On Wednesday, Washington said it had approved an export license allowing the sale of light weapons and small arms to Ukraine from commercial U.S. manufacturers.
The U.S. decision to provide lethal weapons brought a predictably sharp rebuke from Moscow, which has tacitly backed the separatists in eastern Ukraine while denying that it actively supports them.
"The United States has crossed a line by announcing its intention to supply lethal weapons to Ukraine," Russian Deputy Foreign Minister Sergei Ryabkov said Saturday. "U.S. weapons are capable of leading to new casualties in our neighboring country, and we cannot remain indifferent to that."
Moscow has long maintained that U.S. authorities organized and oversaw the Maidan protests in Kiev that led then-President Viktor Yanukovych to flee to Russia in early 2014. Russian state television programs constantly portray Ukraine as a failed state with neo-fascist leaders bent on oppressing ethnic Russians in the country's eastern Donbas region.
"The United States is clearly prompting them to a new bloodshed now," Ryabkov said in comments posted on the Russian Foreign Ministry website. "Kyiv's revenge-seekers have already been shelling Donbas every day and are unwilling to hold peace talks, while dreaming about doing away with the disobedient population. And the U.S. has decided to give them the weapons for it."
Moscow also blames deep-seated anti-Russian sentiment for the chill in U.S.-Russian relations.
"Russophobia is obstructing the views of many of them so much now that they cheerfully applaud to punishers from Ukrainian nationalist battalions," Ryabkov said.
Moscow's admonition came shortly after a cease-fire went into effect between Ukraine and Russian-speaking rebels, in acknowledgment of Christmas and New Year's holidays. Almost immediately, each side accused the other of violating the cease-fire.
The conflict in Ukraine began after Russia annexed Crimea in 2014 and then began supporting separatists in the eastern part of the former Soviet country. More than 10,000 people have died in the war, including about 450 in the first 11 months of this year.
Secretary of State Rex Tillerson discussed a recent increase in violence during a phone call Friday with Ukrainian President Petro Poroshenko, according to an account provided by the Ukrainian government. The State Department confirmed that the call had taken place but provided no details.
The Ukrainians said Poroshenko thanked Tillerson for the continuation of U.S. sanctions against Russia and for the "consistent support of Washington regarding the increase of Ukraine's defense capacity." It also said Tillerson reassured him that U.S. support for Ukraine would continue.
Russia has denied sending troops and heavy weaponry to eastern Ukraine, but the United States says Moscow is providing arms, training and troops to support the separatists. Tillerson has said that the strained U.S.-Russia relations cannot improve and that punishing sanctions will not be lifted until Moscow withdraws its support from the rebels in Ukraine and returns Crimea to Ukrainian sovereignty.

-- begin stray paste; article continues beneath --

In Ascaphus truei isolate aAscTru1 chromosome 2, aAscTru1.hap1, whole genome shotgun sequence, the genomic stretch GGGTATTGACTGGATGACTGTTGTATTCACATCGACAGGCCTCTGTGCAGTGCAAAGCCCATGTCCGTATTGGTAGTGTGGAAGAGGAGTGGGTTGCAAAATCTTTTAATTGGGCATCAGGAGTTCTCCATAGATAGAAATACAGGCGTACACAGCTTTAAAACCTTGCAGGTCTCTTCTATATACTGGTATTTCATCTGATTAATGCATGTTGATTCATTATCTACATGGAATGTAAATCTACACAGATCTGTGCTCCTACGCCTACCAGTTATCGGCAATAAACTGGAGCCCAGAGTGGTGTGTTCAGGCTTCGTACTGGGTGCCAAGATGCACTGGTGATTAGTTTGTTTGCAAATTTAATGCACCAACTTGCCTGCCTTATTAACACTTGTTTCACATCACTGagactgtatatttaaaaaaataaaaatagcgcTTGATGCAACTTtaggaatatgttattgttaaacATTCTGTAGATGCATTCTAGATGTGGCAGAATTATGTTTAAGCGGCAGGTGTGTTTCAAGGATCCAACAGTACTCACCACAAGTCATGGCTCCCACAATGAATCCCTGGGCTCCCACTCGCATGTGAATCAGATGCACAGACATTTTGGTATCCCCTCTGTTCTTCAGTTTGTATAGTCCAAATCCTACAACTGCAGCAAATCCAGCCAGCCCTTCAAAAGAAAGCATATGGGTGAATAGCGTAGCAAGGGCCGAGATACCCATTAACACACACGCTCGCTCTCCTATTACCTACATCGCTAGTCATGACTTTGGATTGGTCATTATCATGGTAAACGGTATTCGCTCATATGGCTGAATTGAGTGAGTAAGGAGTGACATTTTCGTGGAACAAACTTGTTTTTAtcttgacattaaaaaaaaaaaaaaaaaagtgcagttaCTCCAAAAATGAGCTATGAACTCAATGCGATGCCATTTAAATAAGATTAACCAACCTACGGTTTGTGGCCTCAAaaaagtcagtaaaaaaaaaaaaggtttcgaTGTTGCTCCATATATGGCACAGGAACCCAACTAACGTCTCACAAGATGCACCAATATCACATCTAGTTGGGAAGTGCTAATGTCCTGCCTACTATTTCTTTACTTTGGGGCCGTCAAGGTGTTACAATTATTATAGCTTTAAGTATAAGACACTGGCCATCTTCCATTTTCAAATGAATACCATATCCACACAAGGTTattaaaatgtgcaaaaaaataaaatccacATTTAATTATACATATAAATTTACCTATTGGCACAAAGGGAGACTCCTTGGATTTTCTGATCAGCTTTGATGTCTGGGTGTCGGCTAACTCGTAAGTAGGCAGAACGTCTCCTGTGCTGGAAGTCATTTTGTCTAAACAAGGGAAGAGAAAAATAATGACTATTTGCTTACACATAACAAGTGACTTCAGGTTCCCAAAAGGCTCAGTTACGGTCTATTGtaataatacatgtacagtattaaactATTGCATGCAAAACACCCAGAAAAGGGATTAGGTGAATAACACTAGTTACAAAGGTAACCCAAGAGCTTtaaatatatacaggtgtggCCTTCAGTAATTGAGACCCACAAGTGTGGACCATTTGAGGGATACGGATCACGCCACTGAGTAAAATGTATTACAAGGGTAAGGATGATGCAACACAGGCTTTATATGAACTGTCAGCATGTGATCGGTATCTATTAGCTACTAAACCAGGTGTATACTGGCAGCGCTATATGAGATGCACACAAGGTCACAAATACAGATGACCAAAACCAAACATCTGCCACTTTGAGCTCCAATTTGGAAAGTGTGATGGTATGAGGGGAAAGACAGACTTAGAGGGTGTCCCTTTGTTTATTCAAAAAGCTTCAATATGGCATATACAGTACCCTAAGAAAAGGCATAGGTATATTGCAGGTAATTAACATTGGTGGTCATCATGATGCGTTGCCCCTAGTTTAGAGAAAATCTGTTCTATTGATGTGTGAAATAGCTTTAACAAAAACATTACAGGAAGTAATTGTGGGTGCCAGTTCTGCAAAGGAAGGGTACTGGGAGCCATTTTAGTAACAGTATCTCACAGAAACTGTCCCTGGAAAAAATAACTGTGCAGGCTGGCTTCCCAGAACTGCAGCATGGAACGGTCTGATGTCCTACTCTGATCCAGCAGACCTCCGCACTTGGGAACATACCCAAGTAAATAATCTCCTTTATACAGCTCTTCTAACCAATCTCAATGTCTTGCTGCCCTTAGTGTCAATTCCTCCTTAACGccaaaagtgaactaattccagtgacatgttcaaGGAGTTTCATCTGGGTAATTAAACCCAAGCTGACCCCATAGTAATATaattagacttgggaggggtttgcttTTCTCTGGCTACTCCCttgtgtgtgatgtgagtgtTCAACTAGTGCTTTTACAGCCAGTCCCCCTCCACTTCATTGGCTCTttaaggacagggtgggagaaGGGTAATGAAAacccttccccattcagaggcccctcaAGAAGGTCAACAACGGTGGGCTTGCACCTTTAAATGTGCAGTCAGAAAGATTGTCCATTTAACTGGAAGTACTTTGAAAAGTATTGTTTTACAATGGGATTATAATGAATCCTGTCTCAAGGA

Ukraine has for years asked the United States to provide it with lethal weapons. The Obama administration considered providing heavy weapons but balked, fearing such a move would further inflame the conflict. Among the equipment Kiev most seeks are Javelin antitank missiles.
The State Department said the "U.S. assistance is entirely defensive in nature, and as we have always said, Ukraine is a sovereign country and has a right to defend itself."
In Moscow, a leading Russian lawmaker also spoke out against the U.S. arms deal Saturday, saying that it signaled Washington's intention to abandon talks on regulating the Ukraine crisis that were established between U.S. special envoy Kurt Volker and his Russian counterpart, Vladislav Surkov.
"By deciding to arm Ukraine with lethal weapons, the United States is giving a clear signal to Kyiv that it will support an attempt at a military solution," Alexei Pushkov, a member of the defense and security committee of the upper house of the Russian parliament, tweeted on Saturday. "Volker might as well take a vacation."
More-measured voices in the Russian capital also cautioned that the U.S. decision could lead to an escalation of the Ukraine crisis.
"The provision of U.S. lethal arms for Ukraine will change little on the battlefield, but it marks Washington's deeper and more direct involvement in the conflict," Dmitri Trenin, director of the Carnegie Moscow Center, commented on Twitter. "An important line has been crossed, and it probably won't stop there."
This article has been updated to correct the name of the Russian counterpart to the U.S. special envoy on Ukraine, Kurt Volker. It is Vladislav Surkov, not Sergei Ivanov.